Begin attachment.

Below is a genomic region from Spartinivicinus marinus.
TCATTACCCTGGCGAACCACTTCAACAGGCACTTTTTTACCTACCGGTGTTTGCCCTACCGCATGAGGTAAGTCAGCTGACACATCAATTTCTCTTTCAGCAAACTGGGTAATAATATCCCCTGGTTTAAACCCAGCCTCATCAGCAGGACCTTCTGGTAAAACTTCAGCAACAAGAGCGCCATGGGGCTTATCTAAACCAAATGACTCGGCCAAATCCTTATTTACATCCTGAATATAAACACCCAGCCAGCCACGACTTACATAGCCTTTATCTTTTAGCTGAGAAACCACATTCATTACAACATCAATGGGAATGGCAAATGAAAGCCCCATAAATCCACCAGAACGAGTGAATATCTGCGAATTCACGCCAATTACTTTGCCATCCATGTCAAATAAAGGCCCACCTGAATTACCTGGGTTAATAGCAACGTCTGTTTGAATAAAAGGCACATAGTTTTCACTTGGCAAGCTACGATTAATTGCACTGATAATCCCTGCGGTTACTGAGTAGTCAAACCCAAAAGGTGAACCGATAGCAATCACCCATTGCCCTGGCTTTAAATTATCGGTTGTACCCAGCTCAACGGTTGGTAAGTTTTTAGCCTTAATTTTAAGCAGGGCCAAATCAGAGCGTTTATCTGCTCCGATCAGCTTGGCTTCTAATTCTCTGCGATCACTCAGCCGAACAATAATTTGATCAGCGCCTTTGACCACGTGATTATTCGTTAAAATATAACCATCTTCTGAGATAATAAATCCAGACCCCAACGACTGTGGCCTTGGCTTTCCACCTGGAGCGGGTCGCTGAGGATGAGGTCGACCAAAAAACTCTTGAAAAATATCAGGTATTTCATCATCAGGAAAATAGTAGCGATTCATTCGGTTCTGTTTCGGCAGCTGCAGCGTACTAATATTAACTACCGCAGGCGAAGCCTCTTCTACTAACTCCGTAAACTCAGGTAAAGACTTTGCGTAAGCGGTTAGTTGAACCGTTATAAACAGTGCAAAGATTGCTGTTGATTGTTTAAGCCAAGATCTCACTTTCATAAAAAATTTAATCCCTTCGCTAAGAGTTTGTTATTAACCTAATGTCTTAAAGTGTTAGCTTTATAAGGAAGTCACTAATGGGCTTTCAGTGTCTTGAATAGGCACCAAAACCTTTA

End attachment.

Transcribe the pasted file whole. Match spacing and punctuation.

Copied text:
Below is a genomic region from Spartinivicinus marinus.
TCATTACCCTGGCGAACCACTTCAACAGGCACTTTTTTACCTACCGGTGTTTGCCCTACCGCATGAGGTAAGTCAGCTGACACATCAATTTCTCTTTCAGCAAACTGGGTAATAATATCCCCTGGTTTAAACCCAGCCTCATCAGCAGGACCTTCTGGTAAAACTTCAGCAACAAGAGCGCCATGGGGCTTATCTAAACCAAATGACTCGGCCAAATCCTTATTTACATCCTGAATATAAACACCCAGCCAGCCACGACTTACATAGCCTTTATCTTTTAGCTGAGAAACCACATTCATTACAACATCAATGGGAATGGCAAATGAAAGCCCCATAAATCCACCAGAACGAGTGAATATCTGCGAATTCACGCCAATTACTTTGCCATCCATGTCAAATAAAGGCCCACCTGAATTACCTGGGTTAATAGCAACGTCTGTTTGAATAAAAGGCACATAGTTTTCACTTGGCAAGCTACGATTAATTGCACTGATAATCCCTGCGGTTACTGAGTAGTCAAACCCAAAAGGTGAACCGATAGCAATCACCCATTGCCCTGGCTTTAAATTATCGGTTGTACCCAGCTCAACGGTTGGTAAGTTTTTAGCCTTAATTTTAAGCAGGGCCAAATCAGAGCGTTTATCTGCTCCGATCAGCTTGGCTTCTAATTCTCTGCGATCACTCAGCCGAACAATAATTTGATCAGCGCCTTTGACCACGTGATTATTCGTTAAAATATAACCATCTTCTGAGATAATAAATCCAGACCCCAACGACTGTGGCCTTGGCTTTCCACCTGGAGCGGGTCGCTGAGGATGAGGTCGACCAAAAAACTCTTGAAAAATATCAGGTATTTCATCATCAGGAAAATAGTAGCGATTCATTCGGTTCTGTTTCGGCAGCTGCAGCGTACTAATATTAACTACCGCAGGCGAAGCCTCTTCTACTAACTCCGTAAACTCAGGTAAAGACTTTGCGTAAGCGGTTAGTTGAACCGTTATAAACAGTGCAAAGATTGCTGTTGATTGTTTAAGCCAAGATCTCACTTTCATAAAAAATTTAATCCCTTCGCTAAGAGTTTGTTATTAACCTAATGTCTTAAAGTGTTAGCTTTATAAGGAAGTCACTAATGGGCTTTCAGTGTCTTGAATAGGCACCAAAACCTTTA